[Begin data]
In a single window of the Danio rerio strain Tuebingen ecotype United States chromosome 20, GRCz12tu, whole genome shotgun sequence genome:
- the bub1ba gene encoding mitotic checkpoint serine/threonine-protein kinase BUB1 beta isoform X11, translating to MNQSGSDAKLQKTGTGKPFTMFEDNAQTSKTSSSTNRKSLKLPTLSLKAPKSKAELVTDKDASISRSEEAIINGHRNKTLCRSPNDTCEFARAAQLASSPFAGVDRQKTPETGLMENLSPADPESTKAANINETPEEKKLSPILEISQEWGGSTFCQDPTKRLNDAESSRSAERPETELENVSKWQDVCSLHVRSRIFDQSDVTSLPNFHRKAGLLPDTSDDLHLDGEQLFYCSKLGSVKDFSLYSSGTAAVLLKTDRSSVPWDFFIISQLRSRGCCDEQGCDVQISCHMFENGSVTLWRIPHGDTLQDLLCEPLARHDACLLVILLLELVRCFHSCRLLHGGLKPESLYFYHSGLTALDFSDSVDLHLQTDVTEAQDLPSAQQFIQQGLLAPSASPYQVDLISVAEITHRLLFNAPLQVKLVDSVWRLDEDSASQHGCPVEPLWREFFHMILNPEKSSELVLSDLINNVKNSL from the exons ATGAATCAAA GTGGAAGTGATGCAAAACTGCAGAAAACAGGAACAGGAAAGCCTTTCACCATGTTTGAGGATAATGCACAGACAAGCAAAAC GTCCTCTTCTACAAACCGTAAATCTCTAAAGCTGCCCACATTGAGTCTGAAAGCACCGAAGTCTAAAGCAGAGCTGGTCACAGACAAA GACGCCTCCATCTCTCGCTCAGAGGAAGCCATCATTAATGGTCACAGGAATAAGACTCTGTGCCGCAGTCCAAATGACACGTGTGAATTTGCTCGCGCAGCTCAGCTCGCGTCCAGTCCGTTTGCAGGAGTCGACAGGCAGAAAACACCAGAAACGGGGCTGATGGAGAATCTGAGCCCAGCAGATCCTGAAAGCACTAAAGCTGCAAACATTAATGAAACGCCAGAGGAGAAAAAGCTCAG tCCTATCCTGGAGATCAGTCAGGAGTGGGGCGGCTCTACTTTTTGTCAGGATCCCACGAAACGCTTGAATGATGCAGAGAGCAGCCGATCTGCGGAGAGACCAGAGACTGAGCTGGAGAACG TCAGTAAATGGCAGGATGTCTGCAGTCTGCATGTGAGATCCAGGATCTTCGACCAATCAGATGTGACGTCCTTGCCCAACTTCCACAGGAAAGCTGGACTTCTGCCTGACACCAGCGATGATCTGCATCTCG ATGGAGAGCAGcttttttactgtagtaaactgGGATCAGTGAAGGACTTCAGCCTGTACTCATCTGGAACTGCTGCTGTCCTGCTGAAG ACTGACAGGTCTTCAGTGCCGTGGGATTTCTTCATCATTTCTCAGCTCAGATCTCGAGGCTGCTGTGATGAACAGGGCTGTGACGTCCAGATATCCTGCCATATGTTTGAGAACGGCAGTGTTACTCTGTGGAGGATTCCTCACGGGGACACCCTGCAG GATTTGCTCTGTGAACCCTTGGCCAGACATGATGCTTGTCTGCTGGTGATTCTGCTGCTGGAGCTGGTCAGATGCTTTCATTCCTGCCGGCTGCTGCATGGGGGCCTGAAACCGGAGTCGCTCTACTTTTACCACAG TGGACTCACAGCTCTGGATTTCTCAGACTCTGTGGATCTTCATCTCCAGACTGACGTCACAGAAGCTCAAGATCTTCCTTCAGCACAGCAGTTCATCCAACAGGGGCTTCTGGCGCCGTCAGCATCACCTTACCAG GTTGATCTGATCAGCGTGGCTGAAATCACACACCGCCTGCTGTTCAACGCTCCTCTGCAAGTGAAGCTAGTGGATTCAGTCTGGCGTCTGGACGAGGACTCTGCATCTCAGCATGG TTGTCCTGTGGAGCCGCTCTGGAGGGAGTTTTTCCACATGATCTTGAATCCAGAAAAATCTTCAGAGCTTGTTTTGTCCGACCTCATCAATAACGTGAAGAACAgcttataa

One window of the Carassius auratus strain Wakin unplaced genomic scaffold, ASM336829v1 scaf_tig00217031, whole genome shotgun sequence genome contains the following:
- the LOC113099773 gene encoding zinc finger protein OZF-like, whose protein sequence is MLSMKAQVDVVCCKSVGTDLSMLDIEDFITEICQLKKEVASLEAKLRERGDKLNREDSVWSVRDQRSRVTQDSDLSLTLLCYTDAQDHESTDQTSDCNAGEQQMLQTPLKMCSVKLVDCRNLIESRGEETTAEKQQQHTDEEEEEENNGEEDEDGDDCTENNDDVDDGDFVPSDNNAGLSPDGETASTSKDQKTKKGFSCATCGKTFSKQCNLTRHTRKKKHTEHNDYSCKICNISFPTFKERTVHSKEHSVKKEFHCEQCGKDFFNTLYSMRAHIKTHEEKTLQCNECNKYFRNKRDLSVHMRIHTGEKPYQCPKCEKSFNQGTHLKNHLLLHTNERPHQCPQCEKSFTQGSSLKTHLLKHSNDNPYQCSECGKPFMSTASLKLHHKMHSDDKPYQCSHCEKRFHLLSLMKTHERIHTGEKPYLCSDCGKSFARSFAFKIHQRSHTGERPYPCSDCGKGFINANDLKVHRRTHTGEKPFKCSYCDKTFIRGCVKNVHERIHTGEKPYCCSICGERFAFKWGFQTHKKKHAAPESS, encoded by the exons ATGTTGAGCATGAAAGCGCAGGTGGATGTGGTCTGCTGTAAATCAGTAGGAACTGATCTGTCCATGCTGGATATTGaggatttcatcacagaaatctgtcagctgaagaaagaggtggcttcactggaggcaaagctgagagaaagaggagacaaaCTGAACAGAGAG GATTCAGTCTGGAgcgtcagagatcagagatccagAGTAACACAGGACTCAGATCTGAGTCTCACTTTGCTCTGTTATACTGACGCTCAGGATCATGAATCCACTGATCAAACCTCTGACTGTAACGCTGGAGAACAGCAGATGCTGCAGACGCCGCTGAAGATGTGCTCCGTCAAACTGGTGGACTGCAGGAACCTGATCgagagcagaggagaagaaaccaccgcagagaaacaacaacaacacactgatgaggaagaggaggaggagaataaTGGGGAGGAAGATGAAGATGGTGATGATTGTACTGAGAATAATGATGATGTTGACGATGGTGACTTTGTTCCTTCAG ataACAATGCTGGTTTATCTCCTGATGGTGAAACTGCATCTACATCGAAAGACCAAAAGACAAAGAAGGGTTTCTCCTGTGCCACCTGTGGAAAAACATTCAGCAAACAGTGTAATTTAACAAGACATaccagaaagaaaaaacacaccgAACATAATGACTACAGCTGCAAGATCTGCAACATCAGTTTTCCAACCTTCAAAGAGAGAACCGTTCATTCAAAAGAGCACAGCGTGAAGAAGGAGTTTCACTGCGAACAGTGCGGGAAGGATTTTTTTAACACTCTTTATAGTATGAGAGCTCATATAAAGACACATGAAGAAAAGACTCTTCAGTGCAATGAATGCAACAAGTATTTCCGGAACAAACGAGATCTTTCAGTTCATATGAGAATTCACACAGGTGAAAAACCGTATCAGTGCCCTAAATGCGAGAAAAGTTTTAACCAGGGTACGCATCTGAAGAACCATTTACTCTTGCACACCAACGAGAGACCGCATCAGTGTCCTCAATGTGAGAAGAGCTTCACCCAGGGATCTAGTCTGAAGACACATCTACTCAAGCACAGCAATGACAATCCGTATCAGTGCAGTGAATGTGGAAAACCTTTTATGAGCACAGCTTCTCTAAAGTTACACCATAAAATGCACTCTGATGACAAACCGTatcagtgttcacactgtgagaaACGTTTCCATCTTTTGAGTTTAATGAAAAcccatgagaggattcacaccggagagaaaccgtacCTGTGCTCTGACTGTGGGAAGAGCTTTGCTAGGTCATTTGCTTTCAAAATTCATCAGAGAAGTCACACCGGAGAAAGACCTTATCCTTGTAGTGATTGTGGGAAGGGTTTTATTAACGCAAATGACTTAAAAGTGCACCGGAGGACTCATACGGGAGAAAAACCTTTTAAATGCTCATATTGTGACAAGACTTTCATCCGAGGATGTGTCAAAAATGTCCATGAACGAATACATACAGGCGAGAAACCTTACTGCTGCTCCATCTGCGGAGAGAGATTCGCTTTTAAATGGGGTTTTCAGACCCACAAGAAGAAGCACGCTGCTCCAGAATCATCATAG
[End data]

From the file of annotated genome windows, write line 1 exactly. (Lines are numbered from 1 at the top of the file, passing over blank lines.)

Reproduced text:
In a single window of the Danio rerio strain Tuebingen ecotype United States chromosome 20, GRCz12tu, whole genome shotgun sequence genome: